"Ensign Kim," she interrupted. "This is an example of the meaningless conversation that the doctor described."
Harry forced himself to take a breath. "I, uh, yeah, I guess so. Sorry."
"This rate of speech is unacceptable. We must find an activity in which you will not speak so frequently."
The blood drained from Harry's face as he pondered the possibilities. Seven appeared to be considering some options intently herself. Finally, she nodded at him. "You will play music for me."
"Yes. Chakotay mentioned that you play music. He said music is based on mathematics, a concept that intrigues me. I have observed that the crew frequently shares music as a form of communication. In fact, Neelix has been humming a song that he learned from earth transmissions for several days. Yes, it is time for me to learn about music. So I will come by your quarters at 2100 hours tonight, you will play music, you will not speak, and I will learn. If at the end of the music we have attained sufficient comradery, then we will select another intimate activity. And, Harry, you will keep our encounter a secret."
As the plans were settled in Seven's mind, she returned to Harry's original call for assistance. Looking at his ops panel, she asked, "Why did you request my presence?"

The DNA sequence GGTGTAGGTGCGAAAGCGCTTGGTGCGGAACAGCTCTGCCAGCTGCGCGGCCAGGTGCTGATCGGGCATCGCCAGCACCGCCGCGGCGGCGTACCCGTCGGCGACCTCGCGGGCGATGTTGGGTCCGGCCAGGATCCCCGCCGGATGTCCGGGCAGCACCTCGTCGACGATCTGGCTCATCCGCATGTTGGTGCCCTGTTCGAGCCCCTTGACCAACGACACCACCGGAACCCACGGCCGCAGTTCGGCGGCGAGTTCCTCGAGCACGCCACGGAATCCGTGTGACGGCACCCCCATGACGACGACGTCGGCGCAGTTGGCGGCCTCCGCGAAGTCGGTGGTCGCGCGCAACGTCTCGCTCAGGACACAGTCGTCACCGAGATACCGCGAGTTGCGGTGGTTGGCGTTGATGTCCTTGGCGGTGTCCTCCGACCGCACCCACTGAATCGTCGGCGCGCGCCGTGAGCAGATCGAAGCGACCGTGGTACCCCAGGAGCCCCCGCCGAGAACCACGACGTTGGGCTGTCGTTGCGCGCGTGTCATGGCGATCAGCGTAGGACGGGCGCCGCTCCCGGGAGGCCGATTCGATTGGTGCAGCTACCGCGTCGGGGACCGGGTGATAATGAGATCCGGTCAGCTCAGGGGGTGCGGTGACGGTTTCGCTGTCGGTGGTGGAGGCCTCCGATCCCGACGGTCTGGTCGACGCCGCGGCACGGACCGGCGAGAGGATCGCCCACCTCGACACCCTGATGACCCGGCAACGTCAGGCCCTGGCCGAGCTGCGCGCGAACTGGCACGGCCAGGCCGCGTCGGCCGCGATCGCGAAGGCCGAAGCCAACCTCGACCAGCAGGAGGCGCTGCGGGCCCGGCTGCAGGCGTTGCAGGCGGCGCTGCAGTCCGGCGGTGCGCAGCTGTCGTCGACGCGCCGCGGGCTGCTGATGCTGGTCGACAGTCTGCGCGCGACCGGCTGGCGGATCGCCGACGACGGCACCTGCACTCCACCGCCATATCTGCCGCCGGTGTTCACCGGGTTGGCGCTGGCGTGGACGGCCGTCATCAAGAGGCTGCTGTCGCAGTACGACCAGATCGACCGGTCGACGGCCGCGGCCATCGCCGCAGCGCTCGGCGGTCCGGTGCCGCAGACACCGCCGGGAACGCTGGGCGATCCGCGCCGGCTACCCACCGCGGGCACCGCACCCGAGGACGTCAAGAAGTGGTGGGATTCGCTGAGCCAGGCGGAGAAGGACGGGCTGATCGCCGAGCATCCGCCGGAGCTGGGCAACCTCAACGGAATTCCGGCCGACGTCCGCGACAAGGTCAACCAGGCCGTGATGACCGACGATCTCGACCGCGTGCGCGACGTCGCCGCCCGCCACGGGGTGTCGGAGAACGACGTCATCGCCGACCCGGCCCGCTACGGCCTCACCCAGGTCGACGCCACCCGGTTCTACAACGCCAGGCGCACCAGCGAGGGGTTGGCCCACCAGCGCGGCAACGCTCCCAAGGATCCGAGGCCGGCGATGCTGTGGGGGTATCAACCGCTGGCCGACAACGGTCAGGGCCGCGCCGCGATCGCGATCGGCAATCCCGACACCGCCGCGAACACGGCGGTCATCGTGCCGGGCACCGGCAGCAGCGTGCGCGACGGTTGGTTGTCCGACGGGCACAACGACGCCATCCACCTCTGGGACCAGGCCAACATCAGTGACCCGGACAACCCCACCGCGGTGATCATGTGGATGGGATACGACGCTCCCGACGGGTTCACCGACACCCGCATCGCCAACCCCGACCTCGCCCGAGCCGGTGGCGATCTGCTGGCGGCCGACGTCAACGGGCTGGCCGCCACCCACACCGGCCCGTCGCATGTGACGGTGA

It took Harry a couple of minutes to remember the answer to her question.
Sam noticed some changes in Tom after the infusion of Haylene's energy. Tom tried to describe the experience, but couldn't find the right words. So he opened his mind and shared the experience with Sam and Tuvok. It was only then that Sam understood the wave of comfort that had washed away Tom's fears and insecurities. Sam found his time between leaps to be peaceful, but they paled in comparison to this sensation. It had a similar effect on Tuvok because the Vulcan was almost smiling. The hint of a smile disappeared when Tuvok opened his eyes, but Sam was glad he saw it.
Still, Sam expressed concern that Haylene's intervention with Tom might not be permanent; so he felt it wise to hold several more sessions with Tom. Tuvok suggested to Sam that he himself should spend little time in these sessions because humans were uncomfortable after a mindmeld and needed to retreat temporarily before they could continue a working relationship. Since he and Tom had shared very personal information, Tuvok thought it best to allow Tom to begin the separation process now.
Sam agreed. After Tuvok departed he and Tom reviewed the experiences that had occurred on earth as well as the events in Tom's past. Tom decided to go back to the graves again. Although he still missed his friends, he felt more peace than he expected and somehow couldn't dredge up the self-hatred that had accompanied these memories earlier. Tom also visited his inner child and was pleasantly surprised that the boy was glad to see him. Promising to come back to the beach again, Tom reluctantly left the child.
Assessing these events, Sam realized that they took a lot of courage on Tom's part and that Tom had faced them honestly. Sam searched the pilot's mind more intensely and found a quieter young man than he'd first met. The cockiness was replaced by confidence, and the superficial charm was buttressed by more genuine happiness. Musing that this kid would always be a charmer and a little reckless, Sam recognized that at least now the charm wasn't some protective mask designed to keep others at arms' length.